From: daveb
Subject: Re: Repair of idiotic plastic pipe implementation on the Brewtus
On 13, 9:17 am, "Karl" <karlmiltonr...@yahoo.com > wrote:
> On 12, 7:45 pm, "Miss Penny" <penny...@yahoo.com> wrote:
>
>
>
> > On 12, 2:53 pm, "Karl" <karlmiltonr...@yahoo.com> wrote:
>
> > > On 12, 1:54 pm, "gscace" <gregory.sc...@nist.gov> wrote:
>
> > > > > > -Greg
>
> > > > > Ah, the Brewtus!
>
> > > > > tsk.
>
> > > > > Dave
>
> > > > Ah, the Brewtus what? Components-wise it seems a very great amount of
> > > > bang for the buck. It's got a spring-loaded, mechanically actuated
> > > > e-61 clone group, ulka pump, some sort of controller whose user
> > > > interface is waay better than the La Spaz. I stuck a thermofilter
> > > > on it, and learned that the thermosyphon is tuned reasonably well
> > > > enough, so that the thing only needs about a 2 ounce warming shot from
> > > > idle, which pretty much of the same order as the best twin-boiler
> > > > machines. Both intrashot and intershot thermal stability are way
> > > > better than any other prosumer e-61 clone that I've played with.
> > > > The problem that I see is that the idiots at Expobar did the tubing on
> > > > the cheap. It's also the dealer / importer for enabling that and for
> > > > the crappy service.
>
> > > > So what's up, Dave? Did I miss something about the machine?
>
> > > > -Greg
> > > > -Greg
>
> > > Greg, all you missed was that Daveb doesn't sell them. Last I heard,
> > > he had never even seen one.
>
> > > As you may recall, he used to have similar comments about all HE
> > > machines . . . until he started selling them.
>
> > > Thanks for your very helpful analysis of an apparent Brewtus issue,
> > > and for providing the solution. My Brewtus II has worked flawlessly
> > > for about 16 months now, and makes great espresso, shot after shot,
> > > but if I have a leak in the feedwater pipe, I'll know where to look
> > > for the problem, thanks to your posting.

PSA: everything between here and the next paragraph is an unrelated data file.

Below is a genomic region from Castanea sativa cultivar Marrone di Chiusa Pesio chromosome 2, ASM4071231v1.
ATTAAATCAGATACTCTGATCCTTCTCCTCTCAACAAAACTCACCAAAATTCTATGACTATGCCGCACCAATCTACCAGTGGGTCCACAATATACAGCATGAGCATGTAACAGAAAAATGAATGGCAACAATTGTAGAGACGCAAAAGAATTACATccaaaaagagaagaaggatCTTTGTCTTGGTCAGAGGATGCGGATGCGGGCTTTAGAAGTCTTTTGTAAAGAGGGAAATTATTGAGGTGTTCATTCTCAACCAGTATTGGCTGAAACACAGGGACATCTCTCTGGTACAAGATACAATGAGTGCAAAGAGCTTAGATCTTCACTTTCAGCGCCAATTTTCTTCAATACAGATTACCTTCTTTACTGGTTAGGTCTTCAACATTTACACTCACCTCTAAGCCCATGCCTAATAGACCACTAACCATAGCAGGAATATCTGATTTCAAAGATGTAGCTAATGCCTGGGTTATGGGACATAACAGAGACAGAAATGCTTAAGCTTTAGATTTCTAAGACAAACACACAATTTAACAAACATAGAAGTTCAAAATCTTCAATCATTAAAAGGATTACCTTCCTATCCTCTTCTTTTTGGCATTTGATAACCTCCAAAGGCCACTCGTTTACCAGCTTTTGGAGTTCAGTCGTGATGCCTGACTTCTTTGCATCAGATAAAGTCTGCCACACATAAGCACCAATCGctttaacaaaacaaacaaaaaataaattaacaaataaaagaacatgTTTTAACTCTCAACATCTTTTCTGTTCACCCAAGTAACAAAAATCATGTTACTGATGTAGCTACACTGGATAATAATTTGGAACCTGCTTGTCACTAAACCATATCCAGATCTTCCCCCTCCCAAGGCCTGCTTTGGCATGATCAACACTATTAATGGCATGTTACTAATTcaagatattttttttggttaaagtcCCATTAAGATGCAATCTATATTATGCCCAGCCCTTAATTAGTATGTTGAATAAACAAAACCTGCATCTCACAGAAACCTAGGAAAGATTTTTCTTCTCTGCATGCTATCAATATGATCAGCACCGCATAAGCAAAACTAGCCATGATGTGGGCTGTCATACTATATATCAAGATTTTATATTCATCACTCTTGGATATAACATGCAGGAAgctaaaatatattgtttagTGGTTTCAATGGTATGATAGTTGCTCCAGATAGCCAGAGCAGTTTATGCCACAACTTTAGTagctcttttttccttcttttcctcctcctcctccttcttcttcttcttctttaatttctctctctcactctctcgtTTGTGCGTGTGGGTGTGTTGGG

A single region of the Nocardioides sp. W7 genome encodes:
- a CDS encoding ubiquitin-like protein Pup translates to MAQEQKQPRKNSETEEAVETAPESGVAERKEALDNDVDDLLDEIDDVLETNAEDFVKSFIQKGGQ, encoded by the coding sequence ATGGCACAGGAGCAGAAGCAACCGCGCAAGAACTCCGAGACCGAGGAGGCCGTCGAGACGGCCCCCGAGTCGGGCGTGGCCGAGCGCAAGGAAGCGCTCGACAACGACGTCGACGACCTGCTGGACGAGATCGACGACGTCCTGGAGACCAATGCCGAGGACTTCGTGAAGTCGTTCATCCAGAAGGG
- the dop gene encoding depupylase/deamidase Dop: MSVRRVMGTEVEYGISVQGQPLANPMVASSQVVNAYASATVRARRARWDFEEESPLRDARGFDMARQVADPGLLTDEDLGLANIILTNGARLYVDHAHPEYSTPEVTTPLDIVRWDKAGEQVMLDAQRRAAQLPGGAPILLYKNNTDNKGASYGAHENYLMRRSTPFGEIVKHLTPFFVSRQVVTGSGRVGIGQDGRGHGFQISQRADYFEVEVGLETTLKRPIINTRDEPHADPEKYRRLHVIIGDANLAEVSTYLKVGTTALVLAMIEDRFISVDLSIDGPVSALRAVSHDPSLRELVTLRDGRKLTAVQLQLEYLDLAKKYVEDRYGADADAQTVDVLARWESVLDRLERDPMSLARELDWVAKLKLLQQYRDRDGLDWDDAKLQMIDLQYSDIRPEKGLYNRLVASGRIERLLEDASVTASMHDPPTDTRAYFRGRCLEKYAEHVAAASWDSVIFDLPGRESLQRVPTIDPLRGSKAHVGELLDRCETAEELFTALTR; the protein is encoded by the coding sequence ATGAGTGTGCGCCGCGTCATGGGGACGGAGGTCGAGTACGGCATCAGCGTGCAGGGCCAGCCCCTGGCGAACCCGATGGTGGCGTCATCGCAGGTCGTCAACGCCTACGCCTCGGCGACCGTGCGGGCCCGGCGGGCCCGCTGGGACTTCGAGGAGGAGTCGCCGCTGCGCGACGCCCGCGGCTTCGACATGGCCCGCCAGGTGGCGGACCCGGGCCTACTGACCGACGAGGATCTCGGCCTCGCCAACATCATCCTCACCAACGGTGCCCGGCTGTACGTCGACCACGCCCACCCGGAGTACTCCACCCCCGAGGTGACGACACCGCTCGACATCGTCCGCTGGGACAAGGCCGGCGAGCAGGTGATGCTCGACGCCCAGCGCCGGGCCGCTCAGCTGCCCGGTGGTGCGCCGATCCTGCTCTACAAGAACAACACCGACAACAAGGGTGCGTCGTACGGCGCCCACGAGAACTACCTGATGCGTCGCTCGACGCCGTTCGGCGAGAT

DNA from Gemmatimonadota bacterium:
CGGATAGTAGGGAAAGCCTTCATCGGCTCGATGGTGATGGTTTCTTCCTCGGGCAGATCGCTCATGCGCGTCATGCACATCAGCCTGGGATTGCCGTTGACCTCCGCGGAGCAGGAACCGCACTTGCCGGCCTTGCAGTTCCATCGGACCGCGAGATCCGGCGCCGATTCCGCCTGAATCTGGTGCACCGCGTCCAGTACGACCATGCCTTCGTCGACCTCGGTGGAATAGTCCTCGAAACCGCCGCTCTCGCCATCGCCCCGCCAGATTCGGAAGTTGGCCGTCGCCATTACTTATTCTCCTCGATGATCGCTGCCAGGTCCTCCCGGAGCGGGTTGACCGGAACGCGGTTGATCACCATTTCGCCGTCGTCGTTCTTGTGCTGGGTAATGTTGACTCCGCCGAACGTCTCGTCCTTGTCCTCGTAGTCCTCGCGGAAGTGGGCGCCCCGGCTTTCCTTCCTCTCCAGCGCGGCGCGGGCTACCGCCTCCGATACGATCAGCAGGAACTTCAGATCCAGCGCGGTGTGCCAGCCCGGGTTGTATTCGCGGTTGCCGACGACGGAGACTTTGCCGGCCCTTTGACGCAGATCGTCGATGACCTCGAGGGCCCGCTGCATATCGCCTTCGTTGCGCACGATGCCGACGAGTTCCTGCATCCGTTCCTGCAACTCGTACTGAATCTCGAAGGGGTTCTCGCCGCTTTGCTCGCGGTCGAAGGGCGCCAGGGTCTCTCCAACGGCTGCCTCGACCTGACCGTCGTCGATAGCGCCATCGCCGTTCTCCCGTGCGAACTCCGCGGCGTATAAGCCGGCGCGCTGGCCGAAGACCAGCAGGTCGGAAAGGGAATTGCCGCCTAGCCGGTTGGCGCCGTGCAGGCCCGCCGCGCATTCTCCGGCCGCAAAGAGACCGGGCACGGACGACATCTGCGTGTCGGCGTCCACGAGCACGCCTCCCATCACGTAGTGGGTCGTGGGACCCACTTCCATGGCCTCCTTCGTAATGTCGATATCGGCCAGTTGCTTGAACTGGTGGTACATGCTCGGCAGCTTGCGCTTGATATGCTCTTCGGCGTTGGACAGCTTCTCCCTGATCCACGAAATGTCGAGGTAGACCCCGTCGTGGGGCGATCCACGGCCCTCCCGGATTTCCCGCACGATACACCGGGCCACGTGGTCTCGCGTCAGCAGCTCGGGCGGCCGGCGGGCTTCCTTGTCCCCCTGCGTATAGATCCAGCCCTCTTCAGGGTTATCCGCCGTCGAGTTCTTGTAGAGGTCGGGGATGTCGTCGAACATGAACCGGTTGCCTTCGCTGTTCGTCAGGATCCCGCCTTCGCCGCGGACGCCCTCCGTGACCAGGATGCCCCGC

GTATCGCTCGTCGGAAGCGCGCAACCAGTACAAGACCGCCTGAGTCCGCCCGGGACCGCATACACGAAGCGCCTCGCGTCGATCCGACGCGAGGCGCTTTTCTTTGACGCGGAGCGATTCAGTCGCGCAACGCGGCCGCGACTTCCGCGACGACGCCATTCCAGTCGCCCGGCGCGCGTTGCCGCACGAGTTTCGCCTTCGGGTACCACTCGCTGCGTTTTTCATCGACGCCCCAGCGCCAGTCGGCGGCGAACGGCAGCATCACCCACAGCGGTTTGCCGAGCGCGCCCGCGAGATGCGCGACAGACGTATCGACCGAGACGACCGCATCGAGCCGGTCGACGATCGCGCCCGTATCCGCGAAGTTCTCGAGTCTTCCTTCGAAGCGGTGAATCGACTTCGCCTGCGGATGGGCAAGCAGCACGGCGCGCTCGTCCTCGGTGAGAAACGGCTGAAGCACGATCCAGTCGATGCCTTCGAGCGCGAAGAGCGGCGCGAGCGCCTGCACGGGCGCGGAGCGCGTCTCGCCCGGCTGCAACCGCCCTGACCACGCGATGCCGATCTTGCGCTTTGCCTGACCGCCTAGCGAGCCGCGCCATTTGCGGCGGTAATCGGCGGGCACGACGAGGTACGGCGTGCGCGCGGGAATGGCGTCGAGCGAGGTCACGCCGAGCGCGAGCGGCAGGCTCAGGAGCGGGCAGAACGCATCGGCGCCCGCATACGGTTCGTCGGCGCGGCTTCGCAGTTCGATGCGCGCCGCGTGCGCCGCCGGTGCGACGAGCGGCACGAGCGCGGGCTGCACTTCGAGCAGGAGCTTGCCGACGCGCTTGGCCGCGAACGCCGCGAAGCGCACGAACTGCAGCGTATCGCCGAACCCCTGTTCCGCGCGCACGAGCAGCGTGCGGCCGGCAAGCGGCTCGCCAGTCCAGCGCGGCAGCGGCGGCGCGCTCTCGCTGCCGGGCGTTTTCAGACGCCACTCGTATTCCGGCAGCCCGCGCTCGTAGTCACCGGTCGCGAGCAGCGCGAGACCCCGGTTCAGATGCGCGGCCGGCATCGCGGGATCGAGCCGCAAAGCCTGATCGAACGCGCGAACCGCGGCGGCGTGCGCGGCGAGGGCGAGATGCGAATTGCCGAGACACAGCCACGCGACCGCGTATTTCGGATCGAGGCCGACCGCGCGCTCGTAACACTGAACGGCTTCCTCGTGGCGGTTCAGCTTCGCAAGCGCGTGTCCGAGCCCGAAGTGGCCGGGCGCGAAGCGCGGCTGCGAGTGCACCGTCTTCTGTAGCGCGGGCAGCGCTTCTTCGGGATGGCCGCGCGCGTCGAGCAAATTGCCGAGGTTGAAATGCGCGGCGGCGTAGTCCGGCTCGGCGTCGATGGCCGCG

>
> > > Karl
>
> > snide, 'karl' as expected. No, I do not sell brutus, and there is
> > NO way I ever would.
>
> > And 'karl', I do not, and WILL NOT ever sell STOCK HX machines! If
> > you don't know why, just the 'pressurestat' alone should be reason
> > enuf.
>
> > Can I put you in touch with some of my happy modded HX owners?
>
> > Davewww.hitechespresso.com
>
> There you go again, Daveb, forgetting which alias (of your many) you
> are using.
>
> Karl "at least I know my name" Rice




 
Date: 13 Mar 2007 07:25:48
From: daveb
Subject: Re: Repair of idiotic plastic pipe implementation on the Brewtus


heh heh, no but I am working on that.

I 'pid'ed their machines and used a stainless TC in the boiler water.

Even the single boiler QM Alexia (Silvia on steroids) owners love the
rig.

dave
www.hitechespresso.com




 
Date: 13 Mar 2007 06:17:11
From: Karl
Subject: Re: Repair of idiotic plastic pipe implementation on the Brewtus
On 12, 7:45 pm, "Miss Penny" <penny...@yahoo.com > wrote:
> On 12, 2:53 pm, "Karl" <karlmiltonr...@yahoo.com> wrote:
>
>
>
> > On 12, 1:54 pm, "gscace" <gregory.sc...@nist.gov> wrote:
>
> > > > > -Greg
>
> > > > Ah, the Brewtus!
>
> > > > tsk.
>
> > > > Dave
>
> > > Ah, the Brewtus what? Components-wise it seems a very great amount of
> > > bang for the buck. It's got a spring-loaded, mechanically actuated
> > > e-61 clone group, ulka pump, some sort of controller whose user
> > > interface is waay better than the La Spaz. I stuck a thermofilter
> > > on it, and learned that the thermosyphon is tuned reasonably well
> > > enough, so that the thing only needs about a 2 ounce warming shot from
> > > idle, which pretty much of the same order as the best twin-boiler